https://www.readbyqxmd.com/read/29533938/uniqueness-point-effects-during-speech-planning-in-adults-who-do-and-do-not-stutter
#8
Geoffrey A Coalson, Courtney T Byrd, Amanda Kuylen
BACKGROUND/AIMS: Previous studies employing a variety of tasks have demonstrated that adults who stutter (AWS) pre-sent with phonological encoding differences compared to adults who do not stutter (AWNS). The present study examined whether atypical preverbal monitoring also influenced AWS performance during one such paradigm - the silent phoneme monitoring task. Specifically, we investigated whether monitoring latencies for AWS were accelerated after the word's uniqueness point - the phoneme that isolates the word from all lexical competitors - as observed for AWNS when monitoring internal and external speech...
March 13, 2018: Folia Phoniatrica et Logopaedica
https://www.readbyqxmd.com/read/29454469/use-of-a-phoneme-monitoring-task-to-examine-lexical-access-in-adults-who-do-and-do-not-stutter
#9
Timothy A Howell, Nan Bernstein Ratner
Previous work has postulated that a deficit in lexicalization may be an underlying cause of a stuttering disorder (Prins, Main, & Wampler, 1997; Wingate, 1988). This study investigates the time course of lexicalization of nouns and verbs in adults who stutter. A generalized phoneme monitoring (PM) paradigm was used. Adults who stutter (AWS) and typically-fluent peers both showed an expected effect of word class (verbs yielded slower and less accurate monitoring than nouns), as well as phoneme position (word medial/final phonemes yielded slower and less accurate monitoring than word initial phonemes)...
February 6, 2018: Journal of Fluency Disorders
https://www.readbyqxmd.com/read/29421786/speaker-and-observer-perceptions-of-physical-tension-during-stuttering
#10
Seth Tichenor, Paula Leslie, Susan Shaiman, J Scott Yaruss
PURPOSE: Speech-language pathologists routinely assess physical tension during evaluation of those who stutter. If speakers experience tension that is not visible to clinicians, then judgments of severity may be inaccurate. This study addressed this potential discrepancy by comparing judgments of tension by people who stutter and expert clinicians to determine if clinicians could accurately identify the speakers' experience of physical tension. METHOD: Ten adults who stutter were audio-video recorded in two speaking samples...
February 8, 2018: Folia Phoniatrica et Logopaedica
https://www.readbyqxmd.com/read/29421268/high-prevalence-of-pineal-cysts-in-adults-who-stutter
#11
Richard M Arenas, Jody M Shoemaker, John Phillips
No abstract text is available yet for this article.
January 30, 2018: Brain and Language
https://www.readbyqxmd.com/read/29394325/transcranial-direct-current-stimulation-over-left-inferior-frontal-cortex-improves-speech-fluency-in-adults-who-stutter
#12
Jennifer Chesters, Riikka Möttönen, Kate E Watkins
Stuttering is a neurodevelopmental condition affecting 5% of children, and persisting in 1% of adults. Promoting lasting fluency improvement in adults who stutter is a particular challenge. Novel interventions to improve outcomes are of value, therefore. Previous work in patients with acquired motor and language disorders reported enhanced benefits of behavioural therapies when paired with transcranial direct current stimulation. Here, we report the results of the first trial investigating whether transcranial direct current stimulation can improve speech fluency in adults who stutter...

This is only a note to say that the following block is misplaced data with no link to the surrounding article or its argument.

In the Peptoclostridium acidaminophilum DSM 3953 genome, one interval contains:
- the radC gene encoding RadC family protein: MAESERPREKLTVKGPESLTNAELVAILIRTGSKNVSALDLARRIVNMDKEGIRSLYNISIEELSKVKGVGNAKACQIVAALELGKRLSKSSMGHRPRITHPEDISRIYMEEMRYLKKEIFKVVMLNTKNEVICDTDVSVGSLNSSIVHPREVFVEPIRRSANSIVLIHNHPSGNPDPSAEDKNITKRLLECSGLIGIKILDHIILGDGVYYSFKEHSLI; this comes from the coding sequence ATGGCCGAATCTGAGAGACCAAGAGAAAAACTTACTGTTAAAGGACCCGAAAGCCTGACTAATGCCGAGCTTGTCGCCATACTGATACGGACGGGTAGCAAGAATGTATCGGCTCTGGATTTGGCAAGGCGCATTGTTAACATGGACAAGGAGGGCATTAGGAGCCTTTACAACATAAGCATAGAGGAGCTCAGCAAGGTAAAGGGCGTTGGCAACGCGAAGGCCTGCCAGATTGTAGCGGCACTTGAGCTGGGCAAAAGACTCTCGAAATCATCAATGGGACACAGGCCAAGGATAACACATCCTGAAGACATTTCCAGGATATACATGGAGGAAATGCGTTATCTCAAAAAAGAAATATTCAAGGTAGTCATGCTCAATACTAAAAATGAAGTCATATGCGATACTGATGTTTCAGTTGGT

January 31, 2018: Brain: a Journal of Neurology
https://www.readbyqxmd.com/read/29378280/speech-disfluency-dependent-amygdala-activity-in-adults-who-stutter-neuroimaging-of-interpersonal-communication-in-mri-scanner-environment
#13
Akira Toyomura, Tetsunoshin Fujii, Koichi Yokosawa, Shinya Kuriki
Affective states, such as anticipatory anxiety, critically influence speech communication behavior in adults who stutter. However, there is currently little evidence regarding the involvement of the limbic system in speech disfluency during interpersonal communication. We designed this neuroimaging study and experimental procedure to sample neural activity during interpersonal communication between human participants, and to investigate the relationship between the amygdala activity and speech disfluency. Participants were required to engage in live communication with a stranger of the opposite sex in the MRI scanner environment...
January 25, 2018: Neuroscience
https://www.readbyqxmd.com/read/29299745/an-evaluation-of-g-protein-coupled-membrane-estrogen-receptor-1-level-in-stuttering
#14
Nagihan Bilal, Ergül Belge Kurutas, Israfil Orhan
OBJECTIVE: Stuttering is a widespread but little understood disease. There has been a recent increase in neuropathophysiological, genetic, and biochemical studies related to the etiopathogenesis. As developmental stuttering continues in adult males, hormonal factors are thought to have an effect. In this study, an evaluation was made for the first time of serum GPER-1 level in patients with a stutter. STUDY DESIGN: Prospective case control. MATERIALS AND METHODS: The study included 30 patients with a stutter, aged < 18 years, and 35 age-matched children as the control group...